In other respects, Xenocrates was always of a solemn and grave character, so that Plato was continually saying to him, "Xenocrates, sacrifice to the Graces." He spent most of his time in the Academy, and whenever he was about to go into the city, they say all the turbulent and quarrelsome rabble in the city used to make way for him to pass by. Once, Phryne the courtesan wished to try him and pretending that she was pursued by some people, she fled and took refuge in his house. He admitted her indeed, because of what was due to humanity. As there was only one bed in the room, he, at her request, allowed her to share it with him. But eventually, in spite of all her appeals, she got up and went away, without having been able to succeed in her purpose. She told those who asked her, that she had left a statue and not a man. But some say that the real story is, that his pupils put Lais into his bed, and that he was so continent, that he submitted to some severe operations of excision and cautery.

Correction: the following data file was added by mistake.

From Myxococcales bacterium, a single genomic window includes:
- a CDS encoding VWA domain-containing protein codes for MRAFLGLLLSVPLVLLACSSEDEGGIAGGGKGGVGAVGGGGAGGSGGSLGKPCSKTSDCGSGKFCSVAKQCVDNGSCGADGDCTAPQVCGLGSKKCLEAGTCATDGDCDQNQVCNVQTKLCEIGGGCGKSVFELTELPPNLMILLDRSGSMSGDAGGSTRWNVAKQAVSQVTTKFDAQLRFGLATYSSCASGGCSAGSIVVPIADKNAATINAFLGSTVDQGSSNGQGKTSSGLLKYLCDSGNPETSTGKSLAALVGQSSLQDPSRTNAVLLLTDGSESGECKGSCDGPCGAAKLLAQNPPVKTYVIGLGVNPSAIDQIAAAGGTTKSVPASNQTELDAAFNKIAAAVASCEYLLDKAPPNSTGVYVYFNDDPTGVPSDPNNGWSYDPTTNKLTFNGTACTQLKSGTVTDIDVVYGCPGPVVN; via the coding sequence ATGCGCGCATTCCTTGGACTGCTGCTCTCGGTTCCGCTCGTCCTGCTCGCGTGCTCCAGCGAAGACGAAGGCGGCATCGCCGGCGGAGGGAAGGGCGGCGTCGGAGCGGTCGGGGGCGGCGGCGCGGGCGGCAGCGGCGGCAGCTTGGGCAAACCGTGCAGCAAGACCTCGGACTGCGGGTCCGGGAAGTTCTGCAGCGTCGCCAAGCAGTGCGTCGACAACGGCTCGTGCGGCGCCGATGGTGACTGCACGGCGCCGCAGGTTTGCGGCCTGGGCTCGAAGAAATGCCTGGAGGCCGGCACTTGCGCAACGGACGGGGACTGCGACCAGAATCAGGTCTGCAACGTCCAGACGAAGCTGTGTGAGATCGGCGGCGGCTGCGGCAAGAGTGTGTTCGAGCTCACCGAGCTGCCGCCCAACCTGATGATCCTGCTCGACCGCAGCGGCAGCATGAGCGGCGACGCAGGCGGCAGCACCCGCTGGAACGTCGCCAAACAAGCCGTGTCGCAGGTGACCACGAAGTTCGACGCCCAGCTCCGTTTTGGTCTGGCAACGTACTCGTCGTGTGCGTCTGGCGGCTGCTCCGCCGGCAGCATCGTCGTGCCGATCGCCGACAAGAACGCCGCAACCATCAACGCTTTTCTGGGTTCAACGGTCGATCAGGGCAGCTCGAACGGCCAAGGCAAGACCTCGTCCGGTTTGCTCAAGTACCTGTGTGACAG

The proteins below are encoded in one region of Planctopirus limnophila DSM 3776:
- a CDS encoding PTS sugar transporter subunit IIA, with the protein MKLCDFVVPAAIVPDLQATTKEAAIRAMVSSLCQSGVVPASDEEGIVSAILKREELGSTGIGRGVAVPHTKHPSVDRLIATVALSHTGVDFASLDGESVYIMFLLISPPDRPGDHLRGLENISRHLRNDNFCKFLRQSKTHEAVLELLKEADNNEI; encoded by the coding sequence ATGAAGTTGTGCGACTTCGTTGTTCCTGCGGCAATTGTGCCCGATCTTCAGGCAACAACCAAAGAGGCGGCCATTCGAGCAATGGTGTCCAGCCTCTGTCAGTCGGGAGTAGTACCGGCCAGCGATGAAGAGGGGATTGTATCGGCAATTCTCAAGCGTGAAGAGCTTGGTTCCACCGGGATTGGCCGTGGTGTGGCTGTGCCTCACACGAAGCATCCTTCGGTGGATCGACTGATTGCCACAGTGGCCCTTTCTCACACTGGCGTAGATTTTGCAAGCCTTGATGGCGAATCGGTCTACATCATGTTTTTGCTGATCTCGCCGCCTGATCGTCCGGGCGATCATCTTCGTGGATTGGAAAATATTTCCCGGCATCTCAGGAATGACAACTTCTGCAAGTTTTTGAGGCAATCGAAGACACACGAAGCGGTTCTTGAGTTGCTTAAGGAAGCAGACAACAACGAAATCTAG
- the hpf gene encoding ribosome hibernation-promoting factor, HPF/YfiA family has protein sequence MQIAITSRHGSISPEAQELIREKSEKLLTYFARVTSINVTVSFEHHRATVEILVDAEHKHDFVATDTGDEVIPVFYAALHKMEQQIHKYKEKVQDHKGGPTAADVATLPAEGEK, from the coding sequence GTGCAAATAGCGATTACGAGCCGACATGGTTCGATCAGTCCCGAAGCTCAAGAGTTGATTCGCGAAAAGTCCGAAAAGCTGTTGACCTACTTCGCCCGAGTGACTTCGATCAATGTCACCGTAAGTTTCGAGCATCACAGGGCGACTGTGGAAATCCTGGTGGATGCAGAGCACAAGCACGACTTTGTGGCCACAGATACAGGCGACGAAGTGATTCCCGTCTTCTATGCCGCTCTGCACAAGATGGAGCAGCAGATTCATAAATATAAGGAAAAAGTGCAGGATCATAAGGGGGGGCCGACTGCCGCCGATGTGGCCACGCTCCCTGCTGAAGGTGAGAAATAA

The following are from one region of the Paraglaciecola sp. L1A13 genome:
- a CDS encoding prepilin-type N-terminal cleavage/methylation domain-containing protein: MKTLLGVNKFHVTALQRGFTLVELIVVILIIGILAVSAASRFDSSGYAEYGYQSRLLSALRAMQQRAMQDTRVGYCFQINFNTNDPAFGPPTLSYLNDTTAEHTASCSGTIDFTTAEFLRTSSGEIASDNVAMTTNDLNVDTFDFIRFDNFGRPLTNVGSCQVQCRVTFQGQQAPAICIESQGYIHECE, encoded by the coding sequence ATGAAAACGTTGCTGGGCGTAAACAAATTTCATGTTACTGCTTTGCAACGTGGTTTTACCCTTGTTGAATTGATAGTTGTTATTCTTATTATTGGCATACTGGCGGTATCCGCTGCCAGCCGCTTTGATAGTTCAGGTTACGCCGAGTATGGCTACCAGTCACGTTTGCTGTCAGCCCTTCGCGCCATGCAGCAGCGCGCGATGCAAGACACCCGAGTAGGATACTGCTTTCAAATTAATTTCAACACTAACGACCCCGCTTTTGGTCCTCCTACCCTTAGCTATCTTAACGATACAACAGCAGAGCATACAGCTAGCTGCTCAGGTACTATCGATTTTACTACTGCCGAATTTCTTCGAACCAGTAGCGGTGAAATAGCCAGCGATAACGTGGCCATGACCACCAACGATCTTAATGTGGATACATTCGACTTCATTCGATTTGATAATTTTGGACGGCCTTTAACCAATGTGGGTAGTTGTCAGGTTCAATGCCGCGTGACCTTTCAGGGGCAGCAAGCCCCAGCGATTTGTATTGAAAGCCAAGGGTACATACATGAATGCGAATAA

He was a very trustworthy man, so that, though it was not lawful for men to give evidence except on oath, the Athenians made an exception in his favor alone. He was also a man of the most contented disposition. Accordingly, they say that when Alexander sent him a large sum of money, he took three thousand Attic drachmas, and sent back the rest, saying, that Alexander wanted most, as he had the greatest number of mouths to feed. When some was sent him by Antipater, he would not accept any of it, as Myornianus tells us in his Similitudes. Once, when he gained a golden crown, in a contest as to who could drink most, which was offered in the yearly festival of the Choes by Dionysius, he went out and placed the crown at the feet of the statue of Mercury, which was at the gate, where he was also accustomed to deposit his garlands of flowers. . . .
On one occasion, when a sparrow was pursued by a hawk, and flew into him, he caressed it, and let it go again, saying that we ought not to betray any pleading. Being ridiculed by Bion, he said that he would not answer him, for that tragedy, when ridiculed by comedy, did not condescend to make a reply. To one who had never learned music, or geometry, or astronomy, but who wished to become his disciple, he said, "Go away, for you have not yet the handles of philosophy." But some say that he said, "Go away, for I do not card wool here." When Dionysius [tyrant of Syracuse] said to Plato that someone would cut off his head, Xenocrates, being present, showed his own, and said, "Not before they have cut off mine."